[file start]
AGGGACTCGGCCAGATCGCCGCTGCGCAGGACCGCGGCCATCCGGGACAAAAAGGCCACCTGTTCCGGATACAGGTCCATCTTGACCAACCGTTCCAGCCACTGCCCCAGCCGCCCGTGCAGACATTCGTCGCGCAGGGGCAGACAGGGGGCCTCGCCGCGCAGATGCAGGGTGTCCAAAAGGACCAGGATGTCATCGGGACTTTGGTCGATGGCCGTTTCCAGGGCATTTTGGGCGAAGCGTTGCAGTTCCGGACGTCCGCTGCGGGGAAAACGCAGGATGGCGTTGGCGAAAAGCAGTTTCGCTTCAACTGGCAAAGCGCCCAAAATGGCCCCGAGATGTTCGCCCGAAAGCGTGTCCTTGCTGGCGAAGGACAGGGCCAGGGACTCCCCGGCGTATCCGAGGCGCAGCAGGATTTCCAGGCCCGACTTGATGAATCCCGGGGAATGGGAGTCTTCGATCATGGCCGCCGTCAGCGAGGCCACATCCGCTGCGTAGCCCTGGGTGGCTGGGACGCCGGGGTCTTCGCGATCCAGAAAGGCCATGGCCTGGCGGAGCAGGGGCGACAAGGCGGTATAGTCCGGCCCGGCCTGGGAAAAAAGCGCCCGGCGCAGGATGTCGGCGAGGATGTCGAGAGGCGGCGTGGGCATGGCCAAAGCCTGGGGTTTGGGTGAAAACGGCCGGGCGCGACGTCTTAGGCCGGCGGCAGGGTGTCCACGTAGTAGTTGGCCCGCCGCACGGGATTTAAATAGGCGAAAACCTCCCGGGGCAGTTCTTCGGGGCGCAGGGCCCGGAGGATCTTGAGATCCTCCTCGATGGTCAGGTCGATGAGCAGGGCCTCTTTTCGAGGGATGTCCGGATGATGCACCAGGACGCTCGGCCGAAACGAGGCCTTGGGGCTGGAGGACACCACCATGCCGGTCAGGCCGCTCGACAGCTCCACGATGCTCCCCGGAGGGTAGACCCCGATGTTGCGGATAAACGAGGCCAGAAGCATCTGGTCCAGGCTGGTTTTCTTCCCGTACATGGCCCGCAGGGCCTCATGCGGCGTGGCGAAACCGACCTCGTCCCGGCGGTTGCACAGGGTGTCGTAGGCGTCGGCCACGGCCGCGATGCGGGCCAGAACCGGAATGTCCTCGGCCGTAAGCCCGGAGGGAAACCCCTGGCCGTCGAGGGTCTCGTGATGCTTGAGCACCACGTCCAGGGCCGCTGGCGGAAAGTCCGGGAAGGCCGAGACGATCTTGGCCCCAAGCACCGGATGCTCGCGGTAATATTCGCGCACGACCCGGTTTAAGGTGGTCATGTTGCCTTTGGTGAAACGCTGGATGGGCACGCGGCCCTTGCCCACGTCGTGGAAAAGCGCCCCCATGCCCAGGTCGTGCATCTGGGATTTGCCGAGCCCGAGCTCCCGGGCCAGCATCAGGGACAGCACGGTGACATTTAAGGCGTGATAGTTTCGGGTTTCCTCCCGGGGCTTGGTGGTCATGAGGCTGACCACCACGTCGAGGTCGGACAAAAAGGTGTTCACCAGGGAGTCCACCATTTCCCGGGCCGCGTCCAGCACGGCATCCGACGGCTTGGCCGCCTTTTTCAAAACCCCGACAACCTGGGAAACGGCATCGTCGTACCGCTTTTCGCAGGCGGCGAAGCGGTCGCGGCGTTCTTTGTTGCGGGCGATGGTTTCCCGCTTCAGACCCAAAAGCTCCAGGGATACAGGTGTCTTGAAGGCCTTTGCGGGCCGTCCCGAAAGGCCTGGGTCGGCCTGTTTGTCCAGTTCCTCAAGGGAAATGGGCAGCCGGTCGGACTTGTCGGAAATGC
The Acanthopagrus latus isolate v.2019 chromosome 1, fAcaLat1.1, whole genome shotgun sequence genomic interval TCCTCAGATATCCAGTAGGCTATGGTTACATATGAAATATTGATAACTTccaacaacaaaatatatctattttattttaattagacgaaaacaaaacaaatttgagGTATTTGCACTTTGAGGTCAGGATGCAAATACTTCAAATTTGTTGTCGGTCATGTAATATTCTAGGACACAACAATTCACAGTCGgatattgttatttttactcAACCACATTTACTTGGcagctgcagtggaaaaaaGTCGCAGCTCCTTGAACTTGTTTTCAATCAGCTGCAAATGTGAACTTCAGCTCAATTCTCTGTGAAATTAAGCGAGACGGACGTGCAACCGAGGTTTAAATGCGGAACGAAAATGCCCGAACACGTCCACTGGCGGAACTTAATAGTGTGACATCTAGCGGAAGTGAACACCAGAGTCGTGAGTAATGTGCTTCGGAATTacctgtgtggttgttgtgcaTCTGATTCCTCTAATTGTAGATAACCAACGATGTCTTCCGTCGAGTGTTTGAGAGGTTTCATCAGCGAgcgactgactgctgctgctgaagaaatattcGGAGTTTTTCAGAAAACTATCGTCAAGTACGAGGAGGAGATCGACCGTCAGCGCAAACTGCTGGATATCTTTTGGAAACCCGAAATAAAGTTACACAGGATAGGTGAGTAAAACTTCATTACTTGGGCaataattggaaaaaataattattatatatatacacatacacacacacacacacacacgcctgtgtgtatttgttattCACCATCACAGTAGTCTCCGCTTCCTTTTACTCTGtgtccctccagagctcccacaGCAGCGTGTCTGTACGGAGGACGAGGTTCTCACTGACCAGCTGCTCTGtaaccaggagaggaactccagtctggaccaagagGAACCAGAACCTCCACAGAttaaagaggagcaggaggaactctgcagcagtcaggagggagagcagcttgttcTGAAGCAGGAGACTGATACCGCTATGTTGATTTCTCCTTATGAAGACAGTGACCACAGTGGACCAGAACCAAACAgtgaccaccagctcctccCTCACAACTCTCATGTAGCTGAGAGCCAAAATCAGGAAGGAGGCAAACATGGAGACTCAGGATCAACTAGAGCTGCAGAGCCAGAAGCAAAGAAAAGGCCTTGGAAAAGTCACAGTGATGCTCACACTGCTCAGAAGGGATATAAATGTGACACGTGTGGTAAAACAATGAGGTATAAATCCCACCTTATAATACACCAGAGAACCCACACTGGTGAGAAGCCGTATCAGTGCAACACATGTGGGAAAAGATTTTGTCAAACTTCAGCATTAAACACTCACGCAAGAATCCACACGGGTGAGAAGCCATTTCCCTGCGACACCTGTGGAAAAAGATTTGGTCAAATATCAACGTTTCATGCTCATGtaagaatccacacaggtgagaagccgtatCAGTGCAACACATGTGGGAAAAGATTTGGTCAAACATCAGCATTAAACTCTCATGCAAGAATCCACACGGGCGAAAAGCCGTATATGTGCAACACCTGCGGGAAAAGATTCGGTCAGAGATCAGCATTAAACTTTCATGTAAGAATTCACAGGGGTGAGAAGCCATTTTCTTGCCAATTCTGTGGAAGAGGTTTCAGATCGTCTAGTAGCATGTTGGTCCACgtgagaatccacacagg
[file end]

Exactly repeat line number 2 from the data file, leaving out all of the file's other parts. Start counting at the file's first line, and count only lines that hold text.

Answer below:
The Acanthopagrus latus isolate v.2019 chromosome 1, fAcaLat1.1, whole genome shotgun sequence genomic interval TCCTCAGATATCCAGTAGGCTATGGTTACATATGAAATATTGATAACTTccaacaacaaaatatatctattttattttaattagacgaaaacaaaacaaatttgagGTATTTGCACTTTGAGGTCAGGATGCAAATACTTCAAATTTGTTGTCGGTCATGTAATATTCTAGGACACAACAATTCACAGTCGgatattgttatttttactcAACCACATTTACTTGGcagctgcagtggaaaaaaGTCGCAGCTCCTTGAACTTGTTTTCAATCAGCTGCAAATGTGAACTTCAGCTCAATTCTCTGTGAAATTAAGCGAGACGGACGTGCAACCGAGGTTTAAATGCGGAACGAAAATGCCCGAACACGTCCACTGGCGGAACTTAATAGTGTGACATCTAGCGGAAGTGAACACCAGAGTCGTGAGTAATGTGCTTCGGAATTacctgtgtggttgttgtgcaTCTGATTCCTCTAATTGTAGATAACCAACGATGTCTTCCGTCGAGTGTTTGAGAGGTTTCATCAGCGAgcgactgactgctgctgctgaagaaatattcGGAGTTTTTCAGAAAACTATCGTCAAGTACGAGGAGGAGATCGACCGTCAGCGCAAACTGCTGGATATCTTTTGGAAACCCGAAATAAAGTTACACAGGATAGGTGAGTAAAACTTCATTACTTGGGCaataattggaaaaaataattattatatatatacacatacacacacacacacacacacgcctgtgtgtatttgttattCACCATCACAGTAGTCTCCGCTTCCTTTTACTCTGtgtccctccagagctcccacaGCAGCGTGTCTGTACGGAGGACGAGGTTCTCACTGACCAGCTGCTCTGtaaccaggagaggaactccagtctggaccaagagGAACCAGAACCTCCACAGAttaaagaggagcaggaggaactctgcagcagtcaggagggagagcagcttgttcTGAAGCAGGAGACTGATACCGCTATGTTGATTTCTCCTTATGAAGACAGTGACCACAGTGGACCAGAACCAAACAgtgaccaccagctcctccCTCACAACTCTCATGTAGCTGAGAGCCAAAATCAGGAAGGAGGCAAACATGGAGACTCAGGATCAACTAGAGCTGCAGAGCCAGAAGCAAAGAAAAGGCCTTGGAAAAGTCACAGTGATGCTCACACTGCTCAGAAGGGATATAAATGTGACACGTGTGGTAAAACAATGAGGTATAAATCCCACCTTATAATACACCAGAGAACCCACACTGGTGAGAAGCCGTATCAGTGCAACACATGTGGGAAAAGATTTTGTCAAACTTCAGCATTAAACACTCACGCAAGAATCCACACGGGTGAGAAGCCATTTCCCTGCGACACCTGTGGAAAAAGATTTGGTCAAATATCAACGTTTCATGCTCATGtaagaatccacacaggtgagaagccgtatCAGTGCAACACATGTGGGAAAAGATTTGGTCAAACATCAGCATTAAACTCTCATGCAAGAATCCACACGGGCGAAAAGCCGTATATGTGCAACACCTGCGGGAAAAGATTCGGTCAGAGATCAGCATTAAACTTTCATGTAAGAATTCACAGGGGTGAGAAGCCATTTTCTTGCCAATTCTGTGGAAGAGGTTTCAGATCGTCTAGTAGCATGTTGGTCCACgtgagaatccacacagg